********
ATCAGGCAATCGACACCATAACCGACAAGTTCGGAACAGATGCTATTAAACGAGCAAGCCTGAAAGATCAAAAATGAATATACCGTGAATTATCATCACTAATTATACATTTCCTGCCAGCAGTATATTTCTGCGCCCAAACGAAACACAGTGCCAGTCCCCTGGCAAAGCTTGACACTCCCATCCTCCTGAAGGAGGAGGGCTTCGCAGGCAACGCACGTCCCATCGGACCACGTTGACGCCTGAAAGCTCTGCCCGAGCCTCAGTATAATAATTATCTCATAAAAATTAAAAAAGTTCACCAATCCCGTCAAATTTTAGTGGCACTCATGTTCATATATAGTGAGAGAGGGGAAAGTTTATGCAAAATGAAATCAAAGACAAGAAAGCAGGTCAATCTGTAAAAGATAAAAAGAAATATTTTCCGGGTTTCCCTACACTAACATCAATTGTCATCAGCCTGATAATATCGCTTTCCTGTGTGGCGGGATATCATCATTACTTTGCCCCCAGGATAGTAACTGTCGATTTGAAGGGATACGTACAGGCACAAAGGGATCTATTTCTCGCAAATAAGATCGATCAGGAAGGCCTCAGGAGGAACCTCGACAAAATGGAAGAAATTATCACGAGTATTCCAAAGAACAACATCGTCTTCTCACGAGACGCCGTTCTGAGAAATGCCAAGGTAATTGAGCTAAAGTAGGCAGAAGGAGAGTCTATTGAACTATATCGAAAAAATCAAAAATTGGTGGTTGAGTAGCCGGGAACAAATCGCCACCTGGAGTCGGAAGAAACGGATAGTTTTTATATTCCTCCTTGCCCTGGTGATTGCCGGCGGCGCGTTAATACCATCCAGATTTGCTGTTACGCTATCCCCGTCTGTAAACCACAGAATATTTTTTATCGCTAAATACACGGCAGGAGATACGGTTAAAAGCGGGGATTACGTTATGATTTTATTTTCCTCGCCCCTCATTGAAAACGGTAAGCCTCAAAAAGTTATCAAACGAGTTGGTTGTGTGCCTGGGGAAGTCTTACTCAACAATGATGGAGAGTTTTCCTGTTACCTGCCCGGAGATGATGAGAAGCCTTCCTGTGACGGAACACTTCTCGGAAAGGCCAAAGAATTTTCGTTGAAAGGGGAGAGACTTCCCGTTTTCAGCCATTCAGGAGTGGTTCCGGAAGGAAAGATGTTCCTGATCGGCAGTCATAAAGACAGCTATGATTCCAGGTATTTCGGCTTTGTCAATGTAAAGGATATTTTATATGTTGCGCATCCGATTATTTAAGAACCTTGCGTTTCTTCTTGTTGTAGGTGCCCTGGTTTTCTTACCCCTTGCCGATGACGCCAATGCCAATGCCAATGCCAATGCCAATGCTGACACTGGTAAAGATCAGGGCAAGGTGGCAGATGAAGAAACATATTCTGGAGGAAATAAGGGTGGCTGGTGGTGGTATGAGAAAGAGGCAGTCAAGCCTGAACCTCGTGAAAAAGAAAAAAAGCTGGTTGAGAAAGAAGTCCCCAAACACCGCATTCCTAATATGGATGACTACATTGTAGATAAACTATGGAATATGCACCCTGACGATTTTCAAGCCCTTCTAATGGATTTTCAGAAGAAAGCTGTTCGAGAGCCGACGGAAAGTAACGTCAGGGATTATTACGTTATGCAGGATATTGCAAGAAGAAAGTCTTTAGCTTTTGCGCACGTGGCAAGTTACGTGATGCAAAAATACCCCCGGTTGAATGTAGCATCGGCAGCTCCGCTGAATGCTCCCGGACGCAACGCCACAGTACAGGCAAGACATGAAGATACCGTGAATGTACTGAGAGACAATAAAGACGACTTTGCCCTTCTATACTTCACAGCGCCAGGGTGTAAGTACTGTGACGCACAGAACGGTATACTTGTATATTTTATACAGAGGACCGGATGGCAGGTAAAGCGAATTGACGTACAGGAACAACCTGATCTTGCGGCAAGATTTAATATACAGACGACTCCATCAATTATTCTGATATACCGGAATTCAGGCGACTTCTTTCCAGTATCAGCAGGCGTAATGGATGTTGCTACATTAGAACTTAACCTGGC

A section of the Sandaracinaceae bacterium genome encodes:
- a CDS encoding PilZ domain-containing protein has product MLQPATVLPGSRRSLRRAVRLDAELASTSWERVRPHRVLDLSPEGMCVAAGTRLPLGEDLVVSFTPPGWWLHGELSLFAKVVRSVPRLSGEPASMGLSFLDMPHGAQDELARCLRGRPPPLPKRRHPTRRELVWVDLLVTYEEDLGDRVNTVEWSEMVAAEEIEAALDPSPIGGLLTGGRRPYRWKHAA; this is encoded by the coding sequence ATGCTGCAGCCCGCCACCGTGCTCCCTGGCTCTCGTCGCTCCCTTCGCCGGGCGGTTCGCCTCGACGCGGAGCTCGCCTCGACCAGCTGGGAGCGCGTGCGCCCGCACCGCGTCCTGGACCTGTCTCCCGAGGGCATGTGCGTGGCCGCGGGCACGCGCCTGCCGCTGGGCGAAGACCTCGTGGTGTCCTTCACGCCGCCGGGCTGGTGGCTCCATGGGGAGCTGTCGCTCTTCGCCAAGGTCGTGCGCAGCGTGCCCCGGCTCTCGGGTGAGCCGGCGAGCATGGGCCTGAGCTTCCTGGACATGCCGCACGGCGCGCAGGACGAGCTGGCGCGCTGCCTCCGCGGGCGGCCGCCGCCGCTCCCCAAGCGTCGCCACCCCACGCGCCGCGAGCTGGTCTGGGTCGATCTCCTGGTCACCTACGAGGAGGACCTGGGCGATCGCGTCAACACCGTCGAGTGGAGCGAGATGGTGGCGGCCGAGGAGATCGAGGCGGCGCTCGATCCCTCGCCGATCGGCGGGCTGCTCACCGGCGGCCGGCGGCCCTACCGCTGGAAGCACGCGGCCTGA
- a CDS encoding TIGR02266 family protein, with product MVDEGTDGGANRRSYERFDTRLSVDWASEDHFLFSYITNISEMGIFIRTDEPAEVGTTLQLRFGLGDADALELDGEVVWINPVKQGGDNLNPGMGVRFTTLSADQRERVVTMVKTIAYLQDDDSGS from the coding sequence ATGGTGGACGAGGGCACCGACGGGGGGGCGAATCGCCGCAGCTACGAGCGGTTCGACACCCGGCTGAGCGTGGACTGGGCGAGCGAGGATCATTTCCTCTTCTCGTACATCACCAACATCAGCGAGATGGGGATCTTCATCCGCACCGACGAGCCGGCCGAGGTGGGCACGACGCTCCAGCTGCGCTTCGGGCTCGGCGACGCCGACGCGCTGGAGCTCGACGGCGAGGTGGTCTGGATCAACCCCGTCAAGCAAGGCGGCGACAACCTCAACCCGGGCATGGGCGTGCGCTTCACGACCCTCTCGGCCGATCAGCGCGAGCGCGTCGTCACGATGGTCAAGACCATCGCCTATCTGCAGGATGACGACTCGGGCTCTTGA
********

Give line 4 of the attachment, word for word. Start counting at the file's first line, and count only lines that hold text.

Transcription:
- a CDS encoding TIGR02266 family protein, with product MVDEGTDGGANRRSYERFDTRLSVDWASEDHFLFSYITNISEMGIFIRTDEPAEVGTTLQLRFGLGDADALELDGEVVWINPVKQGGDNLNPGMGVRFTTLSADQRERVVTMVKTIAYLQDDDSGS from the coding sequence ATGGTGGACGAGGGCACCGACGGGGGGGCGAATCGCCGCAGCTACGAGCGGTTCGACACCCGGCTGAGCGTGGACTGGGCGAGCGAGGATCATTTCCTCTTCTCGTACATCACCAACATCAGCGAGATGGGGATCTTCATCCGCACCGACGAGCCGGCCGAGGTGGGCACGACGCTCCAGCTGCGCTTCGGGCTCGGCGACGCCGACGCGCTGGAGCTCGACGGCGAGGTGGTCTGGATCAACCCCGTCAAGCAAGGCGGCGACAACCTCAACCCGGGCATGGGCGTGCGCTTCACGACCCTCTCGGCCGATCAGCGCGAGCGCGTCGTCACGATGGTCAAGACCATCGCCTATCTGCAGGATGACGACTCGGGCTCTTGA